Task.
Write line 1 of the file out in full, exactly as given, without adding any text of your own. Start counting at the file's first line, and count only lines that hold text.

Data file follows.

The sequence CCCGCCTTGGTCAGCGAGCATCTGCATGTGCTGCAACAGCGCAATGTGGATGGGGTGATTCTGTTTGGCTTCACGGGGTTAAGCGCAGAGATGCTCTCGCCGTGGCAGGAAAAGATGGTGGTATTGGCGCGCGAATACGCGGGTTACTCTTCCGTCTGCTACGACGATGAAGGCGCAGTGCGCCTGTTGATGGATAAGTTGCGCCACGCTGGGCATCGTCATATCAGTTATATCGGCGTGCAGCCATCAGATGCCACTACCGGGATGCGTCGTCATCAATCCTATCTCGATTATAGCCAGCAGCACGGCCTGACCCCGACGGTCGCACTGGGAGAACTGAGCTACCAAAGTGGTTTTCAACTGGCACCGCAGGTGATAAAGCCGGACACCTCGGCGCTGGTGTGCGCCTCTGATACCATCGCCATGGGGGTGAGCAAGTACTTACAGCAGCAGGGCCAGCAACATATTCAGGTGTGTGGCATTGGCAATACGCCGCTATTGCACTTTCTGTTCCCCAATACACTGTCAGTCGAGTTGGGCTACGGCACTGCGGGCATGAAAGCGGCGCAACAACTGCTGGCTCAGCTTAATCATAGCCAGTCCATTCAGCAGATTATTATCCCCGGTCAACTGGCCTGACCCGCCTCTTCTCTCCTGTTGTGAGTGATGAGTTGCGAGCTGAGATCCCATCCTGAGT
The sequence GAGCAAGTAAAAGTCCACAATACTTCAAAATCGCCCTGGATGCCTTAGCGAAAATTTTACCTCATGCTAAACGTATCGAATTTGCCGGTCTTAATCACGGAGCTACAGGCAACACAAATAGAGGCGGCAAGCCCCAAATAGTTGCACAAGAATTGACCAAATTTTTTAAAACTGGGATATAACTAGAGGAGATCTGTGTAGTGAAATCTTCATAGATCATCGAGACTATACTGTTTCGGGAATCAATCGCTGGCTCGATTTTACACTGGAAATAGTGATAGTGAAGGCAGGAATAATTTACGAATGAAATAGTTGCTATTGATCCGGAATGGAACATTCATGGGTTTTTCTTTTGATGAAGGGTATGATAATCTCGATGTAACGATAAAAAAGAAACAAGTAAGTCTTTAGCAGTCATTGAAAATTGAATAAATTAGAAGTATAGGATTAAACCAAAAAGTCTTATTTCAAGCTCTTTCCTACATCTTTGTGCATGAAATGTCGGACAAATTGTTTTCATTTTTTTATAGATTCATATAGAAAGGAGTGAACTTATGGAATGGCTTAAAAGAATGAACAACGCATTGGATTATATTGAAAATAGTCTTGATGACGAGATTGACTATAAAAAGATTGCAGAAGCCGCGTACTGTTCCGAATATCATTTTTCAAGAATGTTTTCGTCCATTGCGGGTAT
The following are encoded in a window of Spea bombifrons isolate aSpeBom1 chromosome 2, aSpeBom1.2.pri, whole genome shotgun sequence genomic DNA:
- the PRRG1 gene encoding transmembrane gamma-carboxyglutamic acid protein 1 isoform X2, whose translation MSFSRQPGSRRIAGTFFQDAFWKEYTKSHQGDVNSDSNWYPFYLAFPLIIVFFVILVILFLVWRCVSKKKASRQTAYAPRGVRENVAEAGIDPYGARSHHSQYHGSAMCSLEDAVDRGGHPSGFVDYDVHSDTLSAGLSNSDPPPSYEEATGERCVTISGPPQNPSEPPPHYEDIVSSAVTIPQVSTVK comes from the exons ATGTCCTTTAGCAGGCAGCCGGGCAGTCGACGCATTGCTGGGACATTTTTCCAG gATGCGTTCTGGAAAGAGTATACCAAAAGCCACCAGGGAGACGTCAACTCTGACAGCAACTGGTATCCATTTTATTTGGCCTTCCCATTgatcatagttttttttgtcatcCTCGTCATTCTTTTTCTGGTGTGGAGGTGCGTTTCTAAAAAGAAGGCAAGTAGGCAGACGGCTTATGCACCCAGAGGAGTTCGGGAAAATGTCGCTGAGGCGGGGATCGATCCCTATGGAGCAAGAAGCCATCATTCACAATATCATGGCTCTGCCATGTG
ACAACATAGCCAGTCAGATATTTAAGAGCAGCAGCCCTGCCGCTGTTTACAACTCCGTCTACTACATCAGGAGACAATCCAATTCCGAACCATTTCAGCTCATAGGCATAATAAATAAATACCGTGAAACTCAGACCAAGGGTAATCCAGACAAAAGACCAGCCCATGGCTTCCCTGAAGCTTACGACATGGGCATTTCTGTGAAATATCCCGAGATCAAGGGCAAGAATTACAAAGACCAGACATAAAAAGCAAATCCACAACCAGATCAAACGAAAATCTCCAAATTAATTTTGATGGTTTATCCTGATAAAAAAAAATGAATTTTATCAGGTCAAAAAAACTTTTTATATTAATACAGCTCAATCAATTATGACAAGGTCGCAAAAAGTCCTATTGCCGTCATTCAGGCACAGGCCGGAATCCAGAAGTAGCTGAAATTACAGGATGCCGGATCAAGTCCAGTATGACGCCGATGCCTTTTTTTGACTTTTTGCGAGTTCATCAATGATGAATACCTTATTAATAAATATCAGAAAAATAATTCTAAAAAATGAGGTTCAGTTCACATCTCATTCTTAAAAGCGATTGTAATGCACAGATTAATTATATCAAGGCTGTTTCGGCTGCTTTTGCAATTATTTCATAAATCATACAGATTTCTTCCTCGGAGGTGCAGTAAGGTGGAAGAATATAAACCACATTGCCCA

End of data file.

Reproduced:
The sequence CCCGCCTTGGTCAGCGAGCATCTGCATGTGCTGCAACAGCGCAATGTGGATGGGGTGATTCTGTTTGGCTTCACGGGGTTAAGCGCAGAGATGCTCTCGCCGTGGCAGGAAAAGATGGTGGTATTGGCGCGCGAATACGCGGGTTACTCTTCCGTCTGCTACGACGATGAAGGCGCAGTGCGCCTGTTGATGGATAAGTTGCGCCACGCTGGGCATCGTCATATCAGTTATATCGGCGTGCAGCCATCAGATGCCACTACCGGGATGCGTCGTCATCAATCCTATCTCGATTATAGCCAGCAGCACGGCCTGACCCCGACGGTCGCACTGGGAGAACTGAGCTACCAAAGTGGTTTTCAACTGGCACCGCAGGTGATAAAGCCGGACACCTCGGCGCTGGTGTGCGCCTCTGATACCATCGCCATGGGGGTGAGCAAGTACTTACAGCAGCAGGGCCAGCAACATATTCAGGTGTGTGGCATTGGCAATACGCCGCTATTGCACTTTCTGTTCCCCAATACACTGTCAGTCGAGTTGGGCTACGGCACTGCGGGCATGAAAGCGGCGCAACAACTGCTGGCTCAGCTTAATCATAGCCAGTCCATTCAGCAGATTATTATCCCCGGTCAACTGGCCTGACCCGCCTCTTCTCTCCTGTTGTGAGTGATGAGTTGCGAGCTGAGATCCCATCCTGAGT